What are your thoughts on the Idaho Stop coming to California? The Law Office of Gary Brustin knows that it might make the cyclist safer, but accidents will still happen. If you have been in an accident in California and need representation, contact us today.

State of Illinois To Allow Motorists to Pass Cyclists

According to the Chicago Tribune, bike laws will be changing in the state of Illinois just in time for the new year. House Bill 1784 goes into effect on January 1, 2018 and will allow a motorist to “overtake and pass to the left of a bicycle proceeding in the same direction on a portion of a highway designated as a no-passing zone.” At first glance, Illinois’ new legislation appears to ignore the safety of bicyclists in favor of reducing travel time for motorists.

However, according to TheXRadio, three circumstances must be present when a motorist can legally pass a cyclist under the new law; “(1) the bicycle is traveling at a speed of less than half of the posted speed limit; (2) the driver is able to overtake and pass the bicycle without exceeding the posted speed limit; and (3) there is sufficient distance to the left of the centerline.”

Additionally, Peoria Public Radio asserts that the new law, also known as P.A 100-0359, “clarifies that cyclists can ride on the shoulder of the road” and drivers must still adhere to Illinois’ current state law requiring motorists to maintain at least three feet between their vehicle and the bicycle when passing.

Extremely low temperatures and slippery road conditions illustrate what the roads of Illinois feel and look like during the Winter. Consequently, only the most avid cyclists who use their bicycle to get to their destination regardless of the weather or road conditions will be testing House Bill 1784 this winter. The majority of cyclists and motorists won’t feel the effects of the changes until March or April when most cyclists pull their bikes out of the garage for the first time this year.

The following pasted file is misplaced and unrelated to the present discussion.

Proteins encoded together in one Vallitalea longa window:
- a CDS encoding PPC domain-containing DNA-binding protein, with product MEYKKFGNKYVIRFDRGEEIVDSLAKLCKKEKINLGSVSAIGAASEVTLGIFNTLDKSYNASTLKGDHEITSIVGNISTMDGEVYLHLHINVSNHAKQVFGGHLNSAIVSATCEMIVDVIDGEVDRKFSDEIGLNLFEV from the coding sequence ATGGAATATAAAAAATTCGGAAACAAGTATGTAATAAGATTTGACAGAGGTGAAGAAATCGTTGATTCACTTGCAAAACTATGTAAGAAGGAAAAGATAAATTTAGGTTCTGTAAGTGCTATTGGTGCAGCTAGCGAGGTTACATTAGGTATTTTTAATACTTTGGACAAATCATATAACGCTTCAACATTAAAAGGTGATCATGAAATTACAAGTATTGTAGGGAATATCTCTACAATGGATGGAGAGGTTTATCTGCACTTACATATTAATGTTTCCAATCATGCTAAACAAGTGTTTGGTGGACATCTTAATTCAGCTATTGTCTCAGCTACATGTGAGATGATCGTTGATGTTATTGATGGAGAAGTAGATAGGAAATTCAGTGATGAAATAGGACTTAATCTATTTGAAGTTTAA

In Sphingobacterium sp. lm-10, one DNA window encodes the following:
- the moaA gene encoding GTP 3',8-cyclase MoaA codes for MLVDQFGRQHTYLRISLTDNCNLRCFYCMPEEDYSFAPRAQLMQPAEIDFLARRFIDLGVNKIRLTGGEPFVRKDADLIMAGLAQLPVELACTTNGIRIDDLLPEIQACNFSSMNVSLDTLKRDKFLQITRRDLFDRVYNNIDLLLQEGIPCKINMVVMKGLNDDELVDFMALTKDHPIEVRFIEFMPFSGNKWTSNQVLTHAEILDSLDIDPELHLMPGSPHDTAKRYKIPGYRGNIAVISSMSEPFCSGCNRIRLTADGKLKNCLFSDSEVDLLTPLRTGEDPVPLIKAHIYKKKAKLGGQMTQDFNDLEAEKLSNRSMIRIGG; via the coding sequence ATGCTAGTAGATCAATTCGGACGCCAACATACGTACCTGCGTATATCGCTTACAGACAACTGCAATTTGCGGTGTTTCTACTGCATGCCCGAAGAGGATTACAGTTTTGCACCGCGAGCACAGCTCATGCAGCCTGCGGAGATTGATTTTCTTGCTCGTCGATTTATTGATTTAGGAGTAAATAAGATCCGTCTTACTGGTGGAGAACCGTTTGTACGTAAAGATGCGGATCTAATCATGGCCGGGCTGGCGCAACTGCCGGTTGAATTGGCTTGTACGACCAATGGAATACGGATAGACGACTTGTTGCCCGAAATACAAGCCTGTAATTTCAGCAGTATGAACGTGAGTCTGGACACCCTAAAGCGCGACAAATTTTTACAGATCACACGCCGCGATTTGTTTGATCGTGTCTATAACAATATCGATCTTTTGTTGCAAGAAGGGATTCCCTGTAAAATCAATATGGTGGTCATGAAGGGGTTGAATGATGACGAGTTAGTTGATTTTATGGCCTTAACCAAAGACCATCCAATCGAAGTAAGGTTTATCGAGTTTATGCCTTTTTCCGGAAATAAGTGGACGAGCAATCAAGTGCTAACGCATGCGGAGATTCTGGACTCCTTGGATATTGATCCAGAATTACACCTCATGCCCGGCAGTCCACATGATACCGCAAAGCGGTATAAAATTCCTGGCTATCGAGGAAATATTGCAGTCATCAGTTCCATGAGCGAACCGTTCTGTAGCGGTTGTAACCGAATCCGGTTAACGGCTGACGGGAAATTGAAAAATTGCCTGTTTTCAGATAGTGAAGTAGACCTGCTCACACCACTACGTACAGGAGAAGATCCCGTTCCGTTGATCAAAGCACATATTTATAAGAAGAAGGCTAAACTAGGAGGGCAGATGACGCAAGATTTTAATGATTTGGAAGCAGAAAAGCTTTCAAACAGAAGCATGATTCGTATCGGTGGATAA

The full consequences of the new law will not be felt until the summer when children and young kids are on break from school ride their bikes in their neighborhoods all day long. If you enjoy riding your bike on the shoulder of the road be extra careful this year. If you have any questions regarding the new law or if you ever find yourself injured contact us!

Who is Liable for Accidents on Poorly Maintained Bike Paths?

While many cities are making leaps and bounds in terms of becoming more cyclist-friendly, there are those who don’t put quite so much priority on it. Even then, cities that make efforts to add bicycle lanes often make the mistake of letting bike paths go unmaintained. The question is if people are getting into accidents on poorly maintained bike paths, who can be held liable?

Many cities across the U.S. have a sort of sweeping immunity when it comes biking, hiking, and other leisure paths. Since it is difficult to tame nature, these paths are often uncared for. This is understandable for simple dirt paths through the forest. But, what about for the paved bike paths that wind through the cities?

The Precedent

Recently, there was a case in Illinois where a rider was injured in an accident on a bike path. This was not some dirt pathway through the forest, but a paved path that went through an industrial area. After arguing the case all the way to the Supreme Court, it was decided that the blanket immunity the city claimed was only valid for primitive paths, and thus the municipality was to be held liable. This case can pave the way for others injured on bike paths in cities that do not take responsibility for maintaining them.

If you have been hurt on a poorly maintained bike path or bicycle lane, the city should bear that responsibility. If you wish to fight for your rights as a cyclist, contact us today.